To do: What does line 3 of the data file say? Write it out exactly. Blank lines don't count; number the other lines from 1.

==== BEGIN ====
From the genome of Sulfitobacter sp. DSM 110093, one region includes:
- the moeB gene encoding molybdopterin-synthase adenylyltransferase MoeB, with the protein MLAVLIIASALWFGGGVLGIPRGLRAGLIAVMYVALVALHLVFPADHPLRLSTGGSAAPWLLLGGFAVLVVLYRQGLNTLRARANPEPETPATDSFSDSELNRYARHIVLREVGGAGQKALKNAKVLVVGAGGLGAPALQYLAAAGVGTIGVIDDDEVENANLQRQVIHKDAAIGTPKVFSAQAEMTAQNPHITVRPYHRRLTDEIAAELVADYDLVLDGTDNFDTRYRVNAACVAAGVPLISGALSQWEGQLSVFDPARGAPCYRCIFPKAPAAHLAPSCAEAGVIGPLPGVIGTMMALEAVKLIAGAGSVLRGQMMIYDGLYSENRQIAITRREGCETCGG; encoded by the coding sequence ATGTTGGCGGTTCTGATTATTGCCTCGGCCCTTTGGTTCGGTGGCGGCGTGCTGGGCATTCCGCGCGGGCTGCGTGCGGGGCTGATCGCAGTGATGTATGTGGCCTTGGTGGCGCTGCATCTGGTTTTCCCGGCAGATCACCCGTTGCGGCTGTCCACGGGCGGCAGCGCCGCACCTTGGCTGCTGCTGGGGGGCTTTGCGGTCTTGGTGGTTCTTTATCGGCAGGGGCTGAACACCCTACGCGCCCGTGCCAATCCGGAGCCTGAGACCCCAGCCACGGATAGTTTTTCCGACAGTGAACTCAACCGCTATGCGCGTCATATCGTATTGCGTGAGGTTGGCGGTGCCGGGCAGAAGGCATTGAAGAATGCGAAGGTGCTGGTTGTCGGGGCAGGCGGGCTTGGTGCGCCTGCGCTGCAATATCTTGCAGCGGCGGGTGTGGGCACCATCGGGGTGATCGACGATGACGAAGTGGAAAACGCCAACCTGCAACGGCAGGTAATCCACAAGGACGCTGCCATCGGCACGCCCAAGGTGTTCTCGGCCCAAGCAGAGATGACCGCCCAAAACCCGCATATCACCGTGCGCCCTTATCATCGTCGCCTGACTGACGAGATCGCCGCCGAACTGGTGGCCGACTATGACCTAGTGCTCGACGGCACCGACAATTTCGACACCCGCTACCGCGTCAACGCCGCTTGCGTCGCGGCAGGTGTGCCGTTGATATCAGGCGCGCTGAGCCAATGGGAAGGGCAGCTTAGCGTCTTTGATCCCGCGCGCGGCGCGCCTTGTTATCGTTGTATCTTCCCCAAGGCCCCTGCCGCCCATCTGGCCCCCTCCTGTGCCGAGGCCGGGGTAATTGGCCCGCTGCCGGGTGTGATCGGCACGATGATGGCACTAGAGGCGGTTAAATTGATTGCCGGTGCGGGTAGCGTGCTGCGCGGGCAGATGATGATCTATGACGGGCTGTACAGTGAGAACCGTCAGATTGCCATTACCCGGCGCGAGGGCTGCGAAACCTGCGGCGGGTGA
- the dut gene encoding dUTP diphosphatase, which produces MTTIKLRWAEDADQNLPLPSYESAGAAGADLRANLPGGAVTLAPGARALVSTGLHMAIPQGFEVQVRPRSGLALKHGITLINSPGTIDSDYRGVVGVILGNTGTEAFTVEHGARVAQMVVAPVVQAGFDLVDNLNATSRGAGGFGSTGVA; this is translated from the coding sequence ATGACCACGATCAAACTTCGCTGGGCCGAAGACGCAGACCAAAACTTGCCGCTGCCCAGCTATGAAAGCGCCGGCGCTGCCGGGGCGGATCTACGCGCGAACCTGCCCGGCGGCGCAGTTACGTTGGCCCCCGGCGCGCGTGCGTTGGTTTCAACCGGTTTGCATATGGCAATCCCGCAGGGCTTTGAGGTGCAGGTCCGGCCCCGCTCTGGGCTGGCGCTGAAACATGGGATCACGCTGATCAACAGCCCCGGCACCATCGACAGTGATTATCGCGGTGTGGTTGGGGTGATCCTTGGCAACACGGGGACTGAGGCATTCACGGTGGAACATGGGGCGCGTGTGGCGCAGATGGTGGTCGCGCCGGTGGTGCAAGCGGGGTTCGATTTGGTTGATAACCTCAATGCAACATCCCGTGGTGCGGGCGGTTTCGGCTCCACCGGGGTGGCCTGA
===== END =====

- the dut gene encoding dUTP diphosphatase, which produces MTTIKLRWAEDADQNLPLPSYESAGAAGADLRANLPGGAVTLAPGARALVSTGLHMAIPQGFEVQVRPRSGLALKHGITLINSPGTIDSDYRGVVGVILGNTGTEAFTVEHGARVAQMVVAPVVQAGFDLVDNLNATSRGAGGFGSTGVA; this is translated from the coding sequence ATGACCACGATCAAACTTCGCTGGGCCGAAGACGCAGACCAAAACTTGCCGCTGCCCAGCTATGAAAGCGCCGGCGCTGCCGGGGCGGATCTACGCGCGAACCTGCCCGGCGGCGCAGTTACGTTGGCCCCCGGCGCGCGTGCGTTGGTTTCAACCGGTTTGCATATGGCAATCCCGCAGGGCTTTGAGGTGCAGGTCCGGCCCCGCTCTGGGCTGGCGCTGAAACATGGGATCACGCTGATCAACAGCCCCGGCACCATCGACAGTGATTATCGCGGTGTGGTTGGGGTGATCCTTGGCAACACGGGGACTGAGGCATTCACGGTGGAACATGGGGCGCGTGTGGCGCAGATGGTGGTCGCGCCGGTGGTGCAAGCGGGGTTCGATTTGGTTGATAACCTCAATGCAACATCCCGTGGTGCGGGCGGTTTCGGCTCCACCGGGGTGGCCTGA